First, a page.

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Holiday DUI campaign begins

LAWRENCEVILLE -- Indepedence Day is still a week and a half away, but the state's annual holiday push to rid the roads of drunk drivers has already begun.

The Governor's Office of Highway Safety began its Operation Zero Tolerance campaign Friday and will continue it through July 7. The extended campaign comes because during the past two years the state has averaged 88 alcohol-involved crashes between July 3 and July 5, a press release said.

Plus, in a state where alcohol-involved crashes account for 23 percent of traffic fatalities, 2013 has become an especially dangerous. Crash data shows the state had 520 traffic fatalaties as of June 20, above the mark of 499 the state reached as of the same date last year.

"While a 4 percent increase may not seem like a lot to some people, that's an additional 21 people who won't be able to celebrate our nation's independence this year," GOHS Director Harris Blackwood said in the press release. "We're launching Operation Zero Tolerance to not only rid the roads of drunk drivers, but to try and keep our traffic fatalities as low as possible. We join our partners in all 50 states to warn people to drive sober or get pulled over."

The state's enforcement will also be concentrated this summer on Georgia's waterways, since a new boating-under-the-influence law went into effect this spring.

"Here in Georgia, drunk driving won't be tolerated on the road or on the lake," Blackwood said. "Getting drunk boaters off the water helps keep drunk drivers off the road. Nobody should celebrate our nation's independence with a night in jail because they didn't find a sober driver."

Comments

budda 9 months, 4 weeks ago

"Here in Georgia, drunk driving won't be tolerated on the road or on the lake," Blackwood said.

Good to know. It's to bad the courts drop the DUI's to Reckless Driving EVERY TIME!

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dentaldawg83 9 months, 4 weeks ago

so what's being done about the 77% of traffice deaths that have nothing to do with alcohol?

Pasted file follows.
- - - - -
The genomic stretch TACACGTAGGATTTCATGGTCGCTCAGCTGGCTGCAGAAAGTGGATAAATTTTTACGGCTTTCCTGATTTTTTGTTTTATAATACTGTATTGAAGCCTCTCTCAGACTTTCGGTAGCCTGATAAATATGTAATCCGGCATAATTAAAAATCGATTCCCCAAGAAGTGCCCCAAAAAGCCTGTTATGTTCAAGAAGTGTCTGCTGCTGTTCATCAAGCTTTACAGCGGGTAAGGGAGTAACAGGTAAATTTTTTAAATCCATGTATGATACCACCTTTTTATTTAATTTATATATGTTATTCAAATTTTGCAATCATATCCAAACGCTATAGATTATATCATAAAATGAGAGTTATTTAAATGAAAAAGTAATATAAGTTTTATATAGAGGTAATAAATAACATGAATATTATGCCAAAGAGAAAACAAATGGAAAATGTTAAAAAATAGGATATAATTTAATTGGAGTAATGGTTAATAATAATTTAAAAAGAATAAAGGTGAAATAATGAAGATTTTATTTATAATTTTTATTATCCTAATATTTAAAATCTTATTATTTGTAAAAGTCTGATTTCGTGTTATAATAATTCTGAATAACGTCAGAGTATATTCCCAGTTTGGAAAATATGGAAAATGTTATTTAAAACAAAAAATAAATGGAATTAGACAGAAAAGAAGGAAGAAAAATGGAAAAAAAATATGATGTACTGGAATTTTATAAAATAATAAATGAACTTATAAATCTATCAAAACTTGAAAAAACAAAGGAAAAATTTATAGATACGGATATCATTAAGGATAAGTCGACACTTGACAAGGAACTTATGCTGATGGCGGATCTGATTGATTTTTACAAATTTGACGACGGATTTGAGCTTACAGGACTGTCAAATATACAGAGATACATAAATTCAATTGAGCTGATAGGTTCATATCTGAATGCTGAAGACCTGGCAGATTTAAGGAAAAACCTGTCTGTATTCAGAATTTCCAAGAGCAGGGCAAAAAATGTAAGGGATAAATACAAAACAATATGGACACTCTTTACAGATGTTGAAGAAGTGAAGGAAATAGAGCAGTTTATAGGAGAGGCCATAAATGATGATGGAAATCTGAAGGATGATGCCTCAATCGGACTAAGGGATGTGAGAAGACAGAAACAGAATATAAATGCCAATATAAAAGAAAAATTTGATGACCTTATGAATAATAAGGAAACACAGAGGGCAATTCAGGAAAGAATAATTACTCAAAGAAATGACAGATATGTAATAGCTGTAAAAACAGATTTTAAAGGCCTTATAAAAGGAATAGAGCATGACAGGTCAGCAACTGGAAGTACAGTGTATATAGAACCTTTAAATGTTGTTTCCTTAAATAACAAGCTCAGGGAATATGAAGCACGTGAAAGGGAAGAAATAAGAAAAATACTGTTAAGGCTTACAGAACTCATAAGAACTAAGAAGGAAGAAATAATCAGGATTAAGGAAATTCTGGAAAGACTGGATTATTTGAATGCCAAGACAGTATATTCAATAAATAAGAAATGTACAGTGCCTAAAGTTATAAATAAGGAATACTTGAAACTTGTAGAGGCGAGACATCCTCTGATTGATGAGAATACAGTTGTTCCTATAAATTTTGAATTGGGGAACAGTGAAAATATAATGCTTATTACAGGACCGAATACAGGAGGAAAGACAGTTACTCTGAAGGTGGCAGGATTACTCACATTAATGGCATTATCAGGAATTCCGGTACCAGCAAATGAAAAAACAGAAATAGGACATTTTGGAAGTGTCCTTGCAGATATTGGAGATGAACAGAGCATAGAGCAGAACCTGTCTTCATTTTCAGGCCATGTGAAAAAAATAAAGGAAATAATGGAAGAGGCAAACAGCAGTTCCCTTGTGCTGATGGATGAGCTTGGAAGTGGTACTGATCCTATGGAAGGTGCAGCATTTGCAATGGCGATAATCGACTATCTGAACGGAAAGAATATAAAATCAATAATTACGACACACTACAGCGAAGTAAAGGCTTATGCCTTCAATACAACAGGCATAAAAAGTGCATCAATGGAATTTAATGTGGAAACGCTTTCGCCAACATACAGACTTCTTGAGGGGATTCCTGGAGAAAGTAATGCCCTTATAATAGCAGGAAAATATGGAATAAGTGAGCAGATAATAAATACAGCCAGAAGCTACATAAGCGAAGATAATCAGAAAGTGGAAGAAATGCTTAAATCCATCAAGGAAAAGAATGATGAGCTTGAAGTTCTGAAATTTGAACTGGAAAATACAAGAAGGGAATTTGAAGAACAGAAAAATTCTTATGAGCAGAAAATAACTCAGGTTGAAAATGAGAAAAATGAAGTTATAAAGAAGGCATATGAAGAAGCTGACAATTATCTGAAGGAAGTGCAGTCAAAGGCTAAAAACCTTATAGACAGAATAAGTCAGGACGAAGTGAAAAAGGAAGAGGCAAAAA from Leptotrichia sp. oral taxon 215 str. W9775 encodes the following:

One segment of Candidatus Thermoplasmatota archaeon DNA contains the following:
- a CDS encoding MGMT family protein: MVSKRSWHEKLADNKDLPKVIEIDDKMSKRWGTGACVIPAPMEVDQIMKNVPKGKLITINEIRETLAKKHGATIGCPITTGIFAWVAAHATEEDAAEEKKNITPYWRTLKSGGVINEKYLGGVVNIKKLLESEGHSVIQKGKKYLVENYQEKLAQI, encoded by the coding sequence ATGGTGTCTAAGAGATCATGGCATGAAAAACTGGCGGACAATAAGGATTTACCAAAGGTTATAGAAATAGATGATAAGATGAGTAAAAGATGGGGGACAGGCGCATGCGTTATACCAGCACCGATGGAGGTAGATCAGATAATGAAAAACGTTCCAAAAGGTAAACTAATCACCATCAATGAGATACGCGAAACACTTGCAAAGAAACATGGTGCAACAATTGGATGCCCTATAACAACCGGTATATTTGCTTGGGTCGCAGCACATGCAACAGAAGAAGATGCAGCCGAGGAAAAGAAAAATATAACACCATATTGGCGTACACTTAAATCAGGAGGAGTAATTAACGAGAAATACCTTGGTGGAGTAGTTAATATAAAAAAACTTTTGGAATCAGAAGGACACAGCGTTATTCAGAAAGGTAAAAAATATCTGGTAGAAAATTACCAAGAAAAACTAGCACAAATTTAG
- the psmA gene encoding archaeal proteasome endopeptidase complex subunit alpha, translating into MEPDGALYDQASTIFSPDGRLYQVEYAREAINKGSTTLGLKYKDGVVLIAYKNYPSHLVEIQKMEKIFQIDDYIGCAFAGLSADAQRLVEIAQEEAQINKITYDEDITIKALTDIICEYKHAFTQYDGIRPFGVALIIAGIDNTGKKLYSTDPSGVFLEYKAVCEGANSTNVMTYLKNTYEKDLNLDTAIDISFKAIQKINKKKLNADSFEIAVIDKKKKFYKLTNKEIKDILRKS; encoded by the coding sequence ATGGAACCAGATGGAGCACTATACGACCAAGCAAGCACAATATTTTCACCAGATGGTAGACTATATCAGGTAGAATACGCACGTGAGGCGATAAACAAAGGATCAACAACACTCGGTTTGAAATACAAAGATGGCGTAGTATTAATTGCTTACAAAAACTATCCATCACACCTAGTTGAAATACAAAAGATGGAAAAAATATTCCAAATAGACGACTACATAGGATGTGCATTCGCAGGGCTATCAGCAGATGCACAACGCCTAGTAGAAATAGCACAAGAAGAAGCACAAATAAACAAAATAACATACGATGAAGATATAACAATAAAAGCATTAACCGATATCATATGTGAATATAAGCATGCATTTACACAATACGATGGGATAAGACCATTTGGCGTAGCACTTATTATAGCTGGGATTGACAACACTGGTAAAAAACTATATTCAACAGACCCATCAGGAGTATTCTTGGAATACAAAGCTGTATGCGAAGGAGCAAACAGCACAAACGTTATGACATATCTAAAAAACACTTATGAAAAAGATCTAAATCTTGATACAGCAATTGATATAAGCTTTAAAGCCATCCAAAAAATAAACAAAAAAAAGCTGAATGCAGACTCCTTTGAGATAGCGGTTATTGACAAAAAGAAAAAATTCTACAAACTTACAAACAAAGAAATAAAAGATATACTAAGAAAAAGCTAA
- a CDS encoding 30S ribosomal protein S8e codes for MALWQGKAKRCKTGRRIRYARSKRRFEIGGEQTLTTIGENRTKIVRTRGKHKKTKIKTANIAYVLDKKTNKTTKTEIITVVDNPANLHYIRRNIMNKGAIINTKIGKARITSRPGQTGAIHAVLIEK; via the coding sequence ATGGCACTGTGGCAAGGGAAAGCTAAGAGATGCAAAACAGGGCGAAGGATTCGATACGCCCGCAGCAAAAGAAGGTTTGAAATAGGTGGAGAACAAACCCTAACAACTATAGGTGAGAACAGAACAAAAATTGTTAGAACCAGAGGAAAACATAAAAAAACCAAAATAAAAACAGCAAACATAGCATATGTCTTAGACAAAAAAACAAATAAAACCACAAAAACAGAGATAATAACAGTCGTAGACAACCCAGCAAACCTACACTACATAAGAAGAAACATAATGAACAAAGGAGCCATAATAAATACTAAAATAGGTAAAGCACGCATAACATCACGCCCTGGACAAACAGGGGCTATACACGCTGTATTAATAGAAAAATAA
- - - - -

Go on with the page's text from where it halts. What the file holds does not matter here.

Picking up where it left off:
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Say_that_again 9 months, 4 weeks ago

Assuming your stat is correct (which I doubt but did not check) this only proves the effectiveness of increased drunk driving enforcement. I remember a time when 80% of traffic accidents involved someone that had been drinking. Those resulting in death even higher. I would say that continued enforcement is the way to go. Maybe this enforcement can save even more lives.

PS: DUI enforcement doesn't mean they will ignore speeders, tailgaters, lane weavers or those that cut in too close when entering the expressways.

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dentaldawg83 9 months, 3 weeks ago

I never remember an 80% number, maybe 50% . Truth is the police and politicians focus on the DUI number because it's a money-maker. Most DUI deaths occur later or late in the evening when most of us are at home, but these "DUI" checks are done earlier to avail the authorities to the decent, mostly law-abiding citizens wallets. As an example my wife and I dined at a downtown Duluth restaUrant recently, consuming a beer with the meal. When we left we were being stared down by one of Duluth's finest who was parked facing the several restaurants there. It was very intimidating to the point my wife later said we were not going back to downtown Duluth to eat again. This police person was not too interested in solving the nonalcohol related traffic death issue.

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Mack711 9 months, 3 weeks ago

You just made the best case for not going to downtown Duluth. No matter what they do this will be the main reason for not going. Like you we have stopped going into Duluth and avoiding this city all together.

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Say_that_again 9 months, 3 weeks ago

I am 70, guess you haven't been around as long. Since most drunk drivers got that way at establishments that serve alcohol, the best enforcement is to get them as they leave the location, before they cause an accident. I applaud Duluth police for aggressively trying to stop DUI at the source. It is much easier to identify intoxicated behavior while walking to a car than after they start driving, this is much better than stopping everyone at a check point, something common in the 60's and 70's.

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dentaldawg83 9 months, 3 weeks ago

still haven't shown what is done about the 77% of traffic deaths occurring while the police is putting forth their efforts trying to prevent the 23% (stat obtained by actually reading the article).

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MissDaisyCook 9 months, 4 weeks ago

Hey Say, Your figures are way, way off. The vast majority of vehicle crashes are caused by other than drunk drivers. Most other crashes are caused by drivers not paying full attention to driving; doing things like texting, talking on phones, checking email, looking at maps, reading newspapers or books, applying makeup, eating, fiddling with the sound system, talking with passengers, holding a pet, etc. If you are doing anything besides driving you are less safe. Even a hands free cell phone takes your full attention away from driving; you are concentrating on the conversation, not your driving. Just that split second of distraction can be serious. As you may have noticed, a great deal of attention of the media is not focused on distracted drivers.

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